Just found this encapsulated in one of Michael Bluejay’s constellation of web pages and thought I should copy it back here since I wrote it… and it holds true today just as much as in the early aughts. I sure did like numbered lists back then, huh?



There are no good studies proving that bike lanes or wide curb lanes are better than the other. ALL theories you hear on which one is better are resting on somebody’s opinion. [Updated, Feb. 2007: A few months ago, a study did come out which claimed to show a non-trivial safety enhancement for marked bike lanes vs. wide curb lanes.]

then some more text by me:

I’m one of the people who thinks we overprescribe bike lanes, but it bugs me that so many Forsterites are so hostile to them in general. Both bike lanes and wide curb lanes have their place.

I’m operating under the assumption that we’re comparing bike lanes to wide curb lanes; not narrow curb lanes. The theory that we can reengineer the 98% of Austin that needs it to a grid pattern like Hyde Park where we don’t need EITHER facility is just ludicrous.

My general feeling on when bike lanes are appropriate:

  1. Where there are lots of inexperienced bicyclists
  2. Where speed differential is fairly high
  3. Where volume of bicyclists is very high

My general feeling on when wide curb lanes are appropriate:

  1. Where speed differential is lower
  2. Where bicycle volume (all types) is moderate to low

Where not to put bike lanes:

  1. Low-speed or congested roadways where turning volume is very high
  3. Where they can’t be swept or otherwise maintained
  4. Where you can’t commit to “no parking”.

Things I believe that are PROs for bike lanes:

  1. Bike lanes attract new cyclists; wide curb lanes do not. I think this is self-evident. Patrick agreed, and so do most people who actually work in the field (not the people who commute and criticize; but the people who are paid to try to increase cycling in their particular city).
  2. No amount of education so far has been able to match up against the bike lane stripe as a way to get people out on their bikes. Of course, this may be a good thing if you think we don’t need more uneducated cyclists out there.
  3. You can’t attract new cyclists to a road like Jollyville without a bike lane stripe. Period. The automobile traffic moves too fast. A wide curb lane simply doesn’t provide the space that new cyclists think they need in a way which makes sense to them, coming from the world of the automobile. (We don’t make the right-hand lane up a hill twice as wide so trucks can pull to the side; we stripe another lane).
  4. If you accept riding on shoulders on 360, you should accept riding in bike lanes on Jollyville. The argumentative convulsions some Forsterites go through to defend shoulders from the same logic they use against bike lanes are breathtaking. (They do this, I think, because they know that even most Forsterites don’t want to share a lane at 65; the same anti-bike-lane reasoning with a few exceptions would logically apply to shoulder-riding).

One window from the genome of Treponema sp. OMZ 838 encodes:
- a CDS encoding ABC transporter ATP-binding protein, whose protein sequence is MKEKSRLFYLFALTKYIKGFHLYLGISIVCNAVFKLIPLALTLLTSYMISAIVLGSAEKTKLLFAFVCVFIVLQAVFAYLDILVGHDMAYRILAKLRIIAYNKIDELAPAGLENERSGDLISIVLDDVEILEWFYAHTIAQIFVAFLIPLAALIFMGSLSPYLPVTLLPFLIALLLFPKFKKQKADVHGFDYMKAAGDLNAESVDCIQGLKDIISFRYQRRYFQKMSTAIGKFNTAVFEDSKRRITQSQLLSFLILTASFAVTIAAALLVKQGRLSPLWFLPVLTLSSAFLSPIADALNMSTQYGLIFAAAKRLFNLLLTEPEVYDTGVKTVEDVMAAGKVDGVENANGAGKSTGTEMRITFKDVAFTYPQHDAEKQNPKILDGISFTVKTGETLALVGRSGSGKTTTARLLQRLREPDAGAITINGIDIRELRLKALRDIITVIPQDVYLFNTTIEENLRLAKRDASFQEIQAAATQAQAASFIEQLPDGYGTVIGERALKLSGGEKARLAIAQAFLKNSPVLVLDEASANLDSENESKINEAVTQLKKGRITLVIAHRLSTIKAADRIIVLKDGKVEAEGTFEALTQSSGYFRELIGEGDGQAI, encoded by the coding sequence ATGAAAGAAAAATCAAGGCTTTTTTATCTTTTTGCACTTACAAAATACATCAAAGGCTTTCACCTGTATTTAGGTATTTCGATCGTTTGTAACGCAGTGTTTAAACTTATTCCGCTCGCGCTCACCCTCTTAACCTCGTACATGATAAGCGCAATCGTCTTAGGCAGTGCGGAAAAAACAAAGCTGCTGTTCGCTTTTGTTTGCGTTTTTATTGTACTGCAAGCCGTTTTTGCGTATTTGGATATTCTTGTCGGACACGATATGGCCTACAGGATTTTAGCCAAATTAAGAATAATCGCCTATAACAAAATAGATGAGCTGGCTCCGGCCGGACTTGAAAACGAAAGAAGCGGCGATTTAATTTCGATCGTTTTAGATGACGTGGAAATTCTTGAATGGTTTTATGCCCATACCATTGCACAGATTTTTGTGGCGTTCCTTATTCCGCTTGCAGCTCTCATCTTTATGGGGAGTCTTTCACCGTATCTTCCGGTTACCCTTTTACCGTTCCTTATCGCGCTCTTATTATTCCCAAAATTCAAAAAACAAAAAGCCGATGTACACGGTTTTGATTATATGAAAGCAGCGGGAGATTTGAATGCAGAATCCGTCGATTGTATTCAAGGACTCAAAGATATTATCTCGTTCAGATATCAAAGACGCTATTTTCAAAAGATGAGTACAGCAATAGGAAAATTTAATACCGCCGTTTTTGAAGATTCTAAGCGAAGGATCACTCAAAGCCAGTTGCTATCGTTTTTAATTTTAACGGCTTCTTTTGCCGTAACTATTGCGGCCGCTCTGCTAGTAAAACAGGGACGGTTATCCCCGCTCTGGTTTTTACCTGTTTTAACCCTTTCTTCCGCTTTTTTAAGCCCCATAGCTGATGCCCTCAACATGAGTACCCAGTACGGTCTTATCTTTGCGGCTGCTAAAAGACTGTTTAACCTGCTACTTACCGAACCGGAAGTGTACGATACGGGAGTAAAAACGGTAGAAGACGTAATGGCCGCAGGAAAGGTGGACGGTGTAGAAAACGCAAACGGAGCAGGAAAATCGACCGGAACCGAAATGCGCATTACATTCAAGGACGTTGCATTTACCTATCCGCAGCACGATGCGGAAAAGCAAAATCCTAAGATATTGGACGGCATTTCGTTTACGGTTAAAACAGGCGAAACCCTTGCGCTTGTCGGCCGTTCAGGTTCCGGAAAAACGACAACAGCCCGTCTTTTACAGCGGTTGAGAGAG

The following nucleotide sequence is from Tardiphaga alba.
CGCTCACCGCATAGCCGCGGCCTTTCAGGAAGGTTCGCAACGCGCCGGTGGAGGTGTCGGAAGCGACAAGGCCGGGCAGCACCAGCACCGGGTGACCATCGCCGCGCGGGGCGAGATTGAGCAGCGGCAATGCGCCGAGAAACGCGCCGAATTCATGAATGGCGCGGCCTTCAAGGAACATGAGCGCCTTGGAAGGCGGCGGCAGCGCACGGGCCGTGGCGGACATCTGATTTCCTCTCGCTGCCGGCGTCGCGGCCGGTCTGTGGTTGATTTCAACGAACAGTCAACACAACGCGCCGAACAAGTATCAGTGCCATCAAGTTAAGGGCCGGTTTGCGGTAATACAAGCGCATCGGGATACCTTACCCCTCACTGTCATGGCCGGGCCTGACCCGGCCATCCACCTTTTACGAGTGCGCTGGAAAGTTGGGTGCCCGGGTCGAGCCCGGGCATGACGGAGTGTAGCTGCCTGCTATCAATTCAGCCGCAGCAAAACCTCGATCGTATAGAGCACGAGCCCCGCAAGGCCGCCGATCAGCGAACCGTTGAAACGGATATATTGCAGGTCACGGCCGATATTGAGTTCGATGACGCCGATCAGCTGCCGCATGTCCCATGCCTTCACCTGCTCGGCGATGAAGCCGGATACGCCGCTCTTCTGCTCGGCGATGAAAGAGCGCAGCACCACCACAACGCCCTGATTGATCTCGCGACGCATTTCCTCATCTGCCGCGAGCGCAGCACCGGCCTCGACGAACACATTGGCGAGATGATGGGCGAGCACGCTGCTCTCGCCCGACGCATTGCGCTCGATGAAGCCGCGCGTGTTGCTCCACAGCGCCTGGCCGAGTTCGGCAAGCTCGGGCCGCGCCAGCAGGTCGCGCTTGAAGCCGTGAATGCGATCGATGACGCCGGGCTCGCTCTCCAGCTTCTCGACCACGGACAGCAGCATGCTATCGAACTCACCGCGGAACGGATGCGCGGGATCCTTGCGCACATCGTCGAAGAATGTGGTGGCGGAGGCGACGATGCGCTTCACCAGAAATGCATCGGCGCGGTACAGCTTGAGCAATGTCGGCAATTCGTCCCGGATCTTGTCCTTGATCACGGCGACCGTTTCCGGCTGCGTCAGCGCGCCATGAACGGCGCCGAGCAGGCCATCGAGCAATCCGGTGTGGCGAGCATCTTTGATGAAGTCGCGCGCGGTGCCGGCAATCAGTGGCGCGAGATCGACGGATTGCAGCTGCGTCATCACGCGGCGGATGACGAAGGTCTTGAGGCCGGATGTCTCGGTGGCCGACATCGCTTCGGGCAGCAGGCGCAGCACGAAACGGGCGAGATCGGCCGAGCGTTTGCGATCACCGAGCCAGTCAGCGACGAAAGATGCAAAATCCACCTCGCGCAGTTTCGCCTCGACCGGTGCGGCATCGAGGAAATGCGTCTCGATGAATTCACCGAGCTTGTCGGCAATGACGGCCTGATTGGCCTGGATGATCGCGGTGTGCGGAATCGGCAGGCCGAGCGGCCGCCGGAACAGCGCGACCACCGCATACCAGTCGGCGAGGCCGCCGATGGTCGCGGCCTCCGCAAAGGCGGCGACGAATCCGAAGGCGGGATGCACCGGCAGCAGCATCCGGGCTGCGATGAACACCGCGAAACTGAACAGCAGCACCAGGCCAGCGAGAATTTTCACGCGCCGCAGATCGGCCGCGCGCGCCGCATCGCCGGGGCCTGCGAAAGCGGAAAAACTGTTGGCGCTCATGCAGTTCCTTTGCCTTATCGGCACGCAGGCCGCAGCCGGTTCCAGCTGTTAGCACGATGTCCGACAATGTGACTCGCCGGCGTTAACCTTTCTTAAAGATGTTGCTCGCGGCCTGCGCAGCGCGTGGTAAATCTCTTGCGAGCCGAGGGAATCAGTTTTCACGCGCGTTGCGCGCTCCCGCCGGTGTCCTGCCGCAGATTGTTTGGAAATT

5. Most cyclists for whom bike facilities are built are not the expert cyclists that you and I might be. They are instead the novice cyclist that I used to be (and presumably you used to be).
  6. Even on low-speed roadways, utility for the population AS A WHOLE sometimes demands the channelization of low-speed traffic. For instance, Speedway and Duval north of UT – car speeds are 25-30; bike speeds are 10; this isn’t normally enough speed differential to justify separation, but the volumes of cars and bikes are both high, and the corridor’s thoroughput for both cars AND bikes is thus improved by partial separation of the modes.
  7. (this is from the link I gave a few days ago) – it is possible to have a better average passing distance on a roadway with a wide curb lane, but still have a better overall level of safety in passing distance with a bike lane. Whether this happens in practice is debatable – but it is a fact that you shouldn’t use “average passing distance” to compare the facilities.
  8. The idea (stolen from a semi-Forsterite) that we can easily get roads restriped with wide curb lanes is in reality not true. If you want space for bikes to be taken from car lanes, it generally has to be a bike lane. (I don’t know why this is, but it seems to be true, although Austin has an exception or two here).

CONS for bike lanes

  1. Car drivers do tend to think you need to stay in the bike lane (even when obstructed, unsafe, whatever – they usually can’t see the obstruction). Also, car drivers often think you should only ride on roads that have bike lanes. This problem exists with wide curb lanes too, by the way.